RFC1213-MIB::ifDescr.80 = STRING: "pdcc74"
RFC1213-MIB::ifDescr.81 = STRING: "pdcc75"
RFC1213-MIB::ifDescr.82 = STRING: "pdcc76"
RFC1213-MIB::ifDescr.83 = STRING: "pdcc77"
RFC1213-MIB::ifDescr.84 = STRING: "pdcc78"
RFC1213-MIB::ifDescr.85 = STRING: "pdcc79"
RFC1213-MIB::ifDescr.86 = STRING: "pdcc80"
RFC1213-MIB::ifDescr.257 = STRING: "fog_1_36"
RFC1213-MIB::ifDescr.8194 = STRING: "TenGigabitEthernet2/1"
RFC1213-MIB::ifDescr.8195 = STRING: "TenGigabitEthernet2/2"
RFC1213-MIB::ifDescr.8196 = STRING: "TenGigabitEthernet2/3"
RFC1213-MIB::ifDescr.8197 = STRING: "TenGigabitEthernet2/4"
RFC1213-MIB::ifDescr.12290 = STRING: "dwdm-cli_2/3/1"
RFC1213-MIB::ifDescr.12291 = STRING: "dwdm-cli_2/3/2"
RFC1213-MIB::ifDescr.12292 = STRING: "dwdm-trk_2/3/3"
RFC1213-MIB::ifDescr.12293 = STRING: "dwdm-trk_2/3/4"
RFC1213-MIB::ifDescr.12294 = STRING: "TenGigabitEthernet3/1"
RFC1213-MIB::ifDescr.12295 = STRING: "TenGigabitEthernet3/2"
RFC1213-MIB::ifDescr.12296 = STRING: "TenGigabitEthernet3/3"
RFC1213-MIB::ifDescr.12297 = STRING: "TenGigabitEthernet3/4"
RFC1213-MIB::ifDescr.147458 = STRING: "GigabitEthernet36/1"
RFC1213-MIB::ifDescr.147459 = STRING: "GigabitEthernet36/2"
RFC1213-MIB::ifDescr.147502 = STRING: "TenGigabitEthernet36/45"
RFC1213-MIB::ifDescr.147503 = STRING: "TenGigabitEthernet36/46"
RFC1213-MIB::ifDescr.147504 = STRING: "TenGigabitEthernet36/47"
RFC1213-MIB::ifDescr.147505 = STRING: "TenGigabitEthernet36/48"
RFC1213-MIB::ifDescr.147554 = STRING: "ds1_36/1"
RFC1213-MIB::ifDescr.147555 = STRING: "ds1_36/2"

LAN-connected network elements (LNEs) can be set up as gateway network elements (GNEs) or as SOCKS proxies, depending upon network security requirements. If the GNE/ENE firewall feature is required, the LNE must be set up as a GNE. If the design does not require the firewall feature but does require all-IP networking, the LNE must be set up as a SOCKS proxy.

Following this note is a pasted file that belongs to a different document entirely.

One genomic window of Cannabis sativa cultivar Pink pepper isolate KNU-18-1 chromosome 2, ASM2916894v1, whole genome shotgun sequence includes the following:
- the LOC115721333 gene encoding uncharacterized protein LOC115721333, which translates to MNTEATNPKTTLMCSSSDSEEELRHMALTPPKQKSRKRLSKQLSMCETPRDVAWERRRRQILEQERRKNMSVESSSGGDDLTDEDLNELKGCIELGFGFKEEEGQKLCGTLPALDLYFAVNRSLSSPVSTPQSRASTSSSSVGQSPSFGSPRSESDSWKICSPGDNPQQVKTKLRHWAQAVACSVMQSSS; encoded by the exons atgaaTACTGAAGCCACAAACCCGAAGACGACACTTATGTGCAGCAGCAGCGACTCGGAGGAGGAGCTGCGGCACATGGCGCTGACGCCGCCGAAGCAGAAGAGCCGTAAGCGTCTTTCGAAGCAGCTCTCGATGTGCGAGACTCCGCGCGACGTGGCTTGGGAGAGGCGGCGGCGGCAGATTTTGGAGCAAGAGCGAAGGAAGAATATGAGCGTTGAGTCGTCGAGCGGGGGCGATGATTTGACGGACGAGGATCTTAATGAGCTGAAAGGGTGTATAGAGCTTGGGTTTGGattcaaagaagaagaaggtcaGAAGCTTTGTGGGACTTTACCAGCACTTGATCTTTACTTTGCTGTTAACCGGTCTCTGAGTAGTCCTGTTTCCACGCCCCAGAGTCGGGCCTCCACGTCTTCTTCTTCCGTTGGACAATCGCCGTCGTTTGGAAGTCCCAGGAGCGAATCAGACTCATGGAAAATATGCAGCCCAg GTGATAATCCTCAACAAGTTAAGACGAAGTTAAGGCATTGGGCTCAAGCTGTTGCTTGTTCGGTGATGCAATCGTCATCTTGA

In a GNE/ENE firewall configuration, nonconnected network elements must be set up as end network elements (ENEs). With a SOCKS configuration, subtended nodes communicate with the proxy server by IP. For procedures to provision a node or shelf as a GNE, ENE or SOCKS proxy, refer to the Cisco ONS 15454 DWDM Procedure Guide.

20.10  SNMPv1/v2 Proxy Over Firewalls

SNMP and NMS applications have traditionally been unable to cross firewalls used for isolating security risks inside or from outside networks. CTC enables network operations centers (NOCs) to access performance monitoring data such as RMON statistics or autonomous messages across firewalls by using an SMP proxy element installed on a firewall.

The application-level proxy transports SNMP protocol data units (PDU) between the NMS and NEs, allowing requests and responses between the NMS and NEs and forwarding NE autonomous messages to the NMS. The proxy agent requires little provisioning at the NOC and no additional provisioning at the NEs.

The firewall proxy is intended for use in a gateway network element-end network element (GNE-ENE) topology with many NEs through a single NE gateway. Up to 64 SNMP requests (such as get, getnext, or getbulk) are supported at any time behind single or multiple firewalls. The proxy interoperates with common NMS such as HP OpenView.

For security reasons, the SNMP proxy feature must be enabled at all receiving and transmitting NEs to function. For instructions to do this, refer to the Cisco ONS 15454 DWDM Procedure Guide.

20.11  SNMPv3 Proxy Configuration